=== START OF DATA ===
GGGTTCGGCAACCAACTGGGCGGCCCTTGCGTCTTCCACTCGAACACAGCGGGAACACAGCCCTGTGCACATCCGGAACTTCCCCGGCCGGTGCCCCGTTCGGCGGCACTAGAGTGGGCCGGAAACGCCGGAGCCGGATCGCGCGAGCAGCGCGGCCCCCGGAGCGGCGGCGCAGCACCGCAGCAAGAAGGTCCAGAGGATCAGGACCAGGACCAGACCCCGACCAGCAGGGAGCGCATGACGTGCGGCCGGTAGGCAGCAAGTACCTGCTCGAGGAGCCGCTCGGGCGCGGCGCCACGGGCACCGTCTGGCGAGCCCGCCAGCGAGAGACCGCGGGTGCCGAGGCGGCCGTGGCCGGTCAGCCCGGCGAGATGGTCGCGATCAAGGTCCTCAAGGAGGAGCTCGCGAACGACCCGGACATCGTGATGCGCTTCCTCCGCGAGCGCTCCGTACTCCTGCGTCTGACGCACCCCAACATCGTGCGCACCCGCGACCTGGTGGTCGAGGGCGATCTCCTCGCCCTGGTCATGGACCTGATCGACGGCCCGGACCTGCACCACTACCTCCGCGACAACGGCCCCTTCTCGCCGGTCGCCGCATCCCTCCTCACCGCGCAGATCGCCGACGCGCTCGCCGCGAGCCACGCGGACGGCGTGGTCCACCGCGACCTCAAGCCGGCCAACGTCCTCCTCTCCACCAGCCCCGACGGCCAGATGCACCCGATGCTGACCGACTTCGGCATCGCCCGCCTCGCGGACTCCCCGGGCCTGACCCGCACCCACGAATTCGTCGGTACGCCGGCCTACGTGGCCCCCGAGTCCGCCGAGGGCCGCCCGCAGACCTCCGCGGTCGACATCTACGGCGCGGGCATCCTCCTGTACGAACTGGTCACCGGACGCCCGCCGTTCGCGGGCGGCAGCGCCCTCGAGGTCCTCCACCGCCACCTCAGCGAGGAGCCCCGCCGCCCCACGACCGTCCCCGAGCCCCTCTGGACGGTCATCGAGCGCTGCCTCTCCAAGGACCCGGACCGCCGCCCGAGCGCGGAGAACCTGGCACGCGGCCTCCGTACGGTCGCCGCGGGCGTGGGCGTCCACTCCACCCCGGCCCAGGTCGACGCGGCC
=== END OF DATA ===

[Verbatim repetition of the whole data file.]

GGGTTCGGCAACCAACTGGGCGGCCCTTGCGTCTTCCACTCGAACACAGCGGGAACACAGCCCTGTGCACATCCGGAACTTCCCCGGCCGGTGCCCCGTTCGGCGGCACTAGAGTGGGCCGGAAACGCCGGAGCCGGATCGCGCGAGCAGCGCGGCCCCCGGAGCGGCGGCGCAGCACCGCAGCAAGAAGGTCCAGAGGATCAGGACCAGGACCAGACCCCGACCAGCAGGGAGCGCATGACGTGCGGCCGGTAGGCAGCAAGTACCTGCTCGAGGAGCCGCTCGGGCGCGGCGCCACGGGCACCGTCTGGCGAGCCCGCCAGCGAGAGACCGCGGGTGCCGAGGCGGCCGTGGCCGGTCAGCCCGGCGAGATGGTCGCGATCAAGGTCCTCAAGGAGGAGCTCGCGAACGACCCGGACATCGTGATGCGCTTCCTCCGCGAGCGCTCCGTACTCCTGCGTCTGACGCACCCCAACATCGTGCGCACCCGCGACCTGGTGGTCGAGGGCGATCTCCTCGCCCTGGTCATGGACCTGATCGACGGCCCGGACCTGCACCACTACCTCCGCGACAACGGCCCCTTCTCGCCGGTCGCCGCATCCCTCCTCACCGCGCAGATCGCCGACGCGCTCGCCGCGAGCCACGCGGACGGCGTGGTCCACCGCGACCTCAAGCCGGCCAACGTCCTCCTCTCCACCAGCCCCGACGGCCAGATGCACCCGATGCTGACCGACTTCGGCATCGCCCGCCTCGCGGACTCCCCGGGCCTGACCCGCACCCACGAATTCGTCGGTACGCCGGCCTACGTGGCCCCCGAGTCCGCCGAGGGCCGCCCGCAGACCTCCGCGGTCGACATCTACGGCGCGGGCATCCTCCTGTACGAACTGGTCACCGGACGCCCGCCGTTCGCGGGCGGCAGCGCCCTCGAGGTCCTCCACCGCCACCTCAGCGAGGAGCCCCGCCGCCCCACGACCGTCCCCGAGCCCCTCTGGACGGTCATCGAGCGCTGCCTCTCCAAGGACCCGGACCGCCGCCCGAGCGCGGAGAACCTGGCACGCGGCCTCCGTACGGTCGCCGCGGGCGTGGGCGTCCACTCCACCCCGGCCCAGGTCGACGCGGCC